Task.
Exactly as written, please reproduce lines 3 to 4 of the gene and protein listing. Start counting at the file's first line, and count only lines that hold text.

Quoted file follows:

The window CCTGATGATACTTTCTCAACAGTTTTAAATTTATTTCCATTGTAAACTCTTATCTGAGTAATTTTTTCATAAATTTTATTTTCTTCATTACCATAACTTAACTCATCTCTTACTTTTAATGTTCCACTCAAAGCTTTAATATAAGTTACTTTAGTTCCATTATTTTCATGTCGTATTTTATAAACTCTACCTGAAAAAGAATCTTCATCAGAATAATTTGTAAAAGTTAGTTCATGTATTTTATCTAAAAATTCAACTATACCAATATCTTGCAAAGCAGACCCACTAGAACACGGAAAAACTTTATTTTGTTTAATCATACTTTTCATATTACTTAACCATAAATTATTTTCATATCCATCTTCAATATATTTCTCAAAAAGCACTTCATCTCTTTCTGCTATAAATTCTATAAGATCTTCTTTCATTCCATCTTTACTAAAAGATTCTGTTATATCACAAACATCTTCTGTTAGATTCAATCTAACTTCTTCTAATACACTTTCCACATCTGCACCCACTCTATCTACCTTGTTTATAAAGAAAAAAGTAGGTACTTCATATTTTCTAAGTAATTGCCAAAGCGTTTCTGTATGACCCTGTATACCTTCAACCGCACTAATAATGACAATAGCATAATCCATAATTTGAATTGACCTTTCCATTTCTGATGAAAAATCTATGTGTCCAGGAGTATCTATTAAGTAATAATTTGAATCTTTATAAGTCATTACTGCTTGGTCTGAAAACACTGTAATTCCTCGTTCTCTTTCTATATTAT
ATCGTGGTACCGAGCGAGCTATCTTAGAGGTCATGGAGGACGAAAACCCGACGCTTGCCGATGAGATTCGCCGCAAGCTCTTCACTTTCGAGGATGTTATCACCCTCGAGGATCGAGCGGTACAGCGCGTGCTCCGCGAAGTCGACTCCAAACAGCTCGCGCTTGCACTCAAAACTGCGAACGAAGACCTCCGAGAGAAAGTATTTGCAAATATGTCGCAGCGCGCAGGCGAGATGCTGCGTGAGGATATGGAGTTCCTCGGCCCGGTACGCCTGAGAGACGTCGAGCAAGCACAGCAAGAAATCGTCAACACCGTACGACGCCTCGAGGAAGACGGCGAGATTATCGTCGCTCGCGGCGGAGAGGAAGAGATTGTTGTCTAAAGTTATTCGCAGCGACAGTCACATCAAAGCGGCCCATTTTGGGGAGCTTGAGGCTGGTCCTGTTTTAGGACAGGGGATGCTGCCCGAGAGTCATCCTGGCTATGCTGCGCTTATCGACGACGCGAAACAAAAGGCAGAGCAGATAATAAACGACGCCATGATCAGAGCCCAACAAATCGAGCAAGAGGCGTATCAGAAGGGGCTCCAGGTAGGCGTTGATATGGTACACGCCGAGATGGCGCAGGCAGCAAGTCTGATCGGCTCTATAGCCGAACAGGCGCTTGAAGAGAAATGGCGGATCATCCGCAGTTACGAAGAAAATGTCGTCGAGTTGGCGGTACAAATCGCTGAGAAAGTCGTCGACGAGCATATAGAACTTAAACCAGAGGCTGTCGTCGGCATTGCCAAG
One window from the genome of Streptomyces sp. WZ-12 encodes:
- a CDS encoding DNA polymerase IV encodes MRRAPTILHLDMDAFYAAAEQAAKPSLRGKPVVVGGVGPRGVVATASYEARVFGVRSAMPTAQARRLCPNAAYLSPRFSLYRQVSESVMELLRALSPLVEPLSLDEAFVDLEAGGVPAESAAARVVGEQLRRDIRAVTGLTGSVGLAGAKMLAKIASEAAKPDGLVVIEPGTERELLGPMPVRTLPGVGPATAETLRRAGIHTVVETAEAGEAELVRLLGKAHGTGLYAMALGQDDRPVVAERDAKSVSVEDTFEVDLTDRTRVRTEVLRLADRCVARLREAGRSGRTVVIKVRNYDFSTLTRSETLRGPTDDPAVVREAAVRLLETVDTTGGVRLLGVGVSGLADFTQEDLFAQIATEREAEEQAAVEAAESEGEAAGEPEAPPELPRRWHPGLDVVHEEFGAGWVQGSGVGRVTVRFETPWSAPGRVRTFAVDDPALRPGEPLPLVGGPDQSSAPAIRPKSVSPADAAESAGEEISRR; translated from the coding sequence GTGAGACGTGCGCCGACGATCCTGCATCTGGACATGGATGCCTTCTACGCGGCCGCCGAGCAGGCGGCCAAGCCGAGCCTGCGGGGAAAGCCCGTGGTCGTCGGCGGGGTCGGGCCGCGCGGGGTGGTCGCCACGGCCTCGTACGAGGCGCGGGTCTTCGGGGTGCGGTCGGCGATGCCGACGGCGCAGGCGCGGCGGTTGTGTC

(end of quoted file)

One window from the genome of Streptomyces sp. WZ-12 encodes:
- a CDS encoding DNA polymerase IV encodes MRRAPTILHLDMDAFYAAAEQAAKPSLRGKPVVVGGVGPRGVVATASYEARVFGVRSAMPTAQARRLCPNAAYLSPRFSLYRQVSESVMELLRALSPLVEPLSLDEAFVDLEAGGVPAESAAARVVGEQLRRDIRAVTGLTGSVGLAGAKMLAKIASEAAKPDGLVVIEPGTERELLGPMPVRTLPGVGPATAETLRRAGIHTVVETAEAGEAELVRLLGKAHGTGLYAMALGQDDRPVVAERDAKSVSVEDTFEVDLTDRTRVRTEVLRLADRCVARLREAGRSGRTVVIKVRNYDFSTLTRSETLRGPTDDPAVVREAAVRLLETVDTTGGVRLLGVGVSGLADFTQEDLFAQIATEREAEEQAAVEAAESEGEAAGEPEAPPELPRRWHPGLDVVHEEFGAGWVQGSGVGRVTVRFETPWSAPGRVRTFAVDDPALRPGEPLPLVGGPDQSSAPAIRPKSVSPADAAESAGEEISRR; translated from the coding sequence GTGAGACGTGCGCCGACGATCCTGCATCTGGACATGGATGCCTTCTACGCGGCCGCCGAGCAGGCGGCCAAGCCGAGCCTGCGGGGAAAGCCCGTGGTCGTCGGCGGGGTCGGGCCGCGCGGGGTGGTCGCCACGGCCTCGTACGAGGCGCGGGTCTTCGGGGTGCGGTCGGCGATGCCGACGGCGCAGGCGCGGCGGTTGTGTC